2.Sodium carbonate (Na2CO3), E500 is a normal Soda?

    3.How much Propylene Glycol I must add to 1 kilo for example?

    4.Please Tell me about aromas, I’m living in EU,so I can’t buy Snus or accessories. Is aromas like below for E-cigarettes is ok?
    I can’t buy on scandinavian websites because this is illegal ;/
    http://www.inawerawinkel.com/E-AROMAT-BERGAMOT-by-Inawera-10-ml/1155/?i=en

    Greetings! , Nice blog, Thank You!

    • Hello Johnny

      In my experience it’s better to store the snus in a fridge for four to eight weeks before freezing it. What I have read is that’s how Swedish Match prepares their premium snus General Kardus before selling it. The only thing that might happens in the fridge is that it can become a bit dry, but then you can just add a bit water and it’s fine again. In the worst case you can get mold in the snus, but that has only happened to me one time in all the years I have made my own snus. Then I just removed the mold and put it in the freezer and it was fine.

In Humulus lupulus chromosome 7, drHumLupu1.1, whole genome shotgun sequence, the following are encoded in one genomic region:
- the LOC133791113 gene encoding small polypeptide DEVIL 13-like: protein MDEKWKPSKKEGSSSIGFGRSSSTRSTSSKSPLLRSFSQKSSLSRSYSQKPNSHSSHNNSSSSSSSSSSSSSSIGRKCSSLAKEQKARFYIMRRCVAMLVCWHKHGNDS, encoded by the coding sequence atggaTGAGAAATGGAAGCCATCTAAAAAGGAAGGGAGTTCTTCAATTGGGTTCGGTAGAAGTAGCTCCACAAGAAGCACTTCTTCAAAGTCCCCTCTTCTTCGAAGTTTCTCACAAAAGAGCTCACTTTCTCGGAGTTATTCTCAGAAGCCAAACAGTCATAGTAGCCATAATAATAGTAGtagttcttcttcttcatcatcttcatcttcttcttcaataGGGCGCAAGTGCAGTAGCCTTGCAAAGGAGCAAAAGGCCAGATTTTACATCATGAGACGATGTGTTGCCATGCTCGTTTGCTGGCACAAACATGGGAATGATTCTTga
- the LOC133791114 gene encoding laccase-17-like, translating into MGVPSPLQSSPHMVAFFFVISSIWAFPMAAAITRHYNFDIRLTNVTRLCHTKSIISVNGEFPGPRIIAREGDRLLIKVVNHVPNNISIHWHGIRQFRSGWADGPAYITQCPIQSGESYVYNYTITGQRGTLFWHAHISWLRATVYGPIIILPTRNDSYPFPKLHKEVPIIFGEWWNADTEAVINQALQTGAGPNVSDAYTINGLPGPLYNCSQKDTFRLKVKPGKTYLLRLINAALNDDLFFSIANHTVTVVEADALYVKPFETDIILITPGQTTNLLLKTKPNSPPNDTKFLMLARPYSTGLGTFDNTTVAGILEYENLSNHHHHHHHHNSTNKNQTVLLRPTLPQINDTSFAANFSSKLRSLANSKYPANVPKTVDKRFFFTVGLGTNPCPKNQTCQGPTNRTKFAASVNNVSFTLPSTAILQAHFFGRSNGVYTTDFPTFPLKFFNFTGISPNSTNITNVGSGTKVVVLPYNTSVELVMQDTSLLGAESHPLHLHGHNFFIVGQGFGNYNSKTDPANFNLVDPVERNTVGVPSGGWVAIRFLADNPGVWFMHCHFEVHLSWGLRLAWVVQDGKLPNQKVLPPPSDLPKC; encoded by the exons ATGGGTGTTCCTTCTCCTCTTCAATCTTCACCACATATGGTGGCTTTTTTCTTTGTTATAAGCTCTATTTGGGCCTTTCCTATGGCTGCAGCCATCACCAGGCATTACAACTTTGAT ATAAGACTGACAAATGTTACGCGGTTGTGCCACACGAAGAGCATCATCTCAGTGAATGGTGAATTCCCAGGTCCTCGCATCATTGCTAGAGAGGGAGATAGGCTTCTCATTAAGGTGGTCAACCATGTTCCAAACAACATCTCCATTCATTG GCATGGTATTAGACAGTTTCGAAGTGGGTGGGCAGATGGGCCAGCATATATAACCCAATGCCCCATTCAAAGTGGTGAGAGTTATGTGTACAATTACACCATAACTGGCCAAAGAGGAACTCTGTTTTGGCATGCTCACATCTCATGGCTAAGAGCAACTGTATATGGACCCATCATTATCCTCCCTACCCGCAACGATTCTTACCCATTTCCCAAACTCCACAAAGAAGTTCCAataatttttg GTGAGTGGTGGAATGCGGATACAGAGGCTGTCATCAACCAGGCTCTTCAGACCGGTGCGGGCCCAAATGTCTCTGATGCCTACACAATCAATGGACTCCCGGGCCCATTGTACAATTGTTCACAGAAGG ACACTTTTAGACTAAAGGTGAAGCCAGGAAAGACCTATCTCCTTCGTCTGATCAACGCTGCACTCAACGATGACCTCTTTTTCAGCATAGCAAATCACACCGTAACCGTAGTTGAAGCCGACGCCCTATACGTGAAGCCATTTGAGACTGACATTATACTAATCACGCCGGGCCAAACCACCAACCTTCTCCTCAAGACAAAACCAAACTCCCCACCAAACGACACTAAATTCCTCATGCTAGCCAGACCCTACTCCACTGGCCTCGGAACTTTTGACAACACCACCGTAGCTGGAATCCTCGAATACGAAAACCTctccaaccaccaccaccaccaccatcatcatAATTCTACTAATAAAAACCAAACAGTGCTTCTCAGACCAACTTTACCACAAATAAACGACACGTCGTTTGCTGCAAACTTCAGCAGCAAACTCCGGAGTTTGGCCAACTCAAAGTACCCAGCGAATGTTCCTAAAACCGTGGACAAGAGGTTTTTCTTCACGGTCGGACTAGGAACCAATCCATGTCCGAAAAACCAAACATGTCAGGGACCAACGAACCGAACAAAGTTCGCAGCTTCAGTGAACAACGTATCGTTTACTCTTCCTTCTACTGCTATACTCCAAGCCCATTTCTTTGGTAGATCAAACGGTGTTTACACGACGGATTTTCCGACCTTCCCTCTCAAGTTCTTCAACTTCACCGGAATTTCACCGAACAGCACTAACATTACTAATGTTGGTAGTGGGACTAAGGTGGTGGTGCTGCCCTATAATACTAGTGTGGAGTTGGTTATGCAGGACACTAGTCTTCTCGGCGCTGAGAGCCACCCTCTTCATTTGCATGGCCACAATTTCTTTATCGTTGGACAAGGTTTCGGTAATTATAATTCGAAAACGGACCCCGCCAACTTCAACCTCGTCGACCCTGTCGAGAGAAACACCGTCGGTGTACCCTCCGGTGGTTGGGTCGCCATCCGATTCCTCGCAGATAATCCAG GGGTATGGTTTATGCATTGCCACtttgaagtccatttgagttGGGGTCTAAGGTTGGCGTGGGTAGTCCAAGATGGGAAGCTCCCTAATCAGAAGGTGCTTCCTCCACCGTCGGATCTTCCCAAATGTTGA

When I start using a new batch I prepare the next batch which I keep in the fridge until the batch I’m using is used up. Then I put the matured batch from the fridge in the freezer and prepare the next batch and so on. As I’m using one kilo tobacco for each batch, the snus can be in my fridge for many months before I freeze it. The snus can get a little dry even in the freezer, but then I just add a little water and it’s fine again.

      Sodium carbonate, Na₂CO₃, is normal soda. You can use that or potassium carbonate, K₂CO₃. I use sodium carbonate.

      The recommendation for propylene glycol (or Glycerol E 422) is to use no more than 3%, that is circa 30 gram per kilo snus. The glycol is a moist preservative as well as enhancing the flavor of the snus. As with food you can cook without cream and butter, but with it the food taste better. I find that this is the same for glycol or glycerol in snus. It just taste better with it, a richer and developed flavor.

      I have no experience using e-flavors, I don’t know if it’s the same as the one’s I’m using. I know that you can’t buy tobacco or snus from Sweden, but I don’t think it is any restrictions on essential oils. I made a quick search and found the same oils here: amazon.com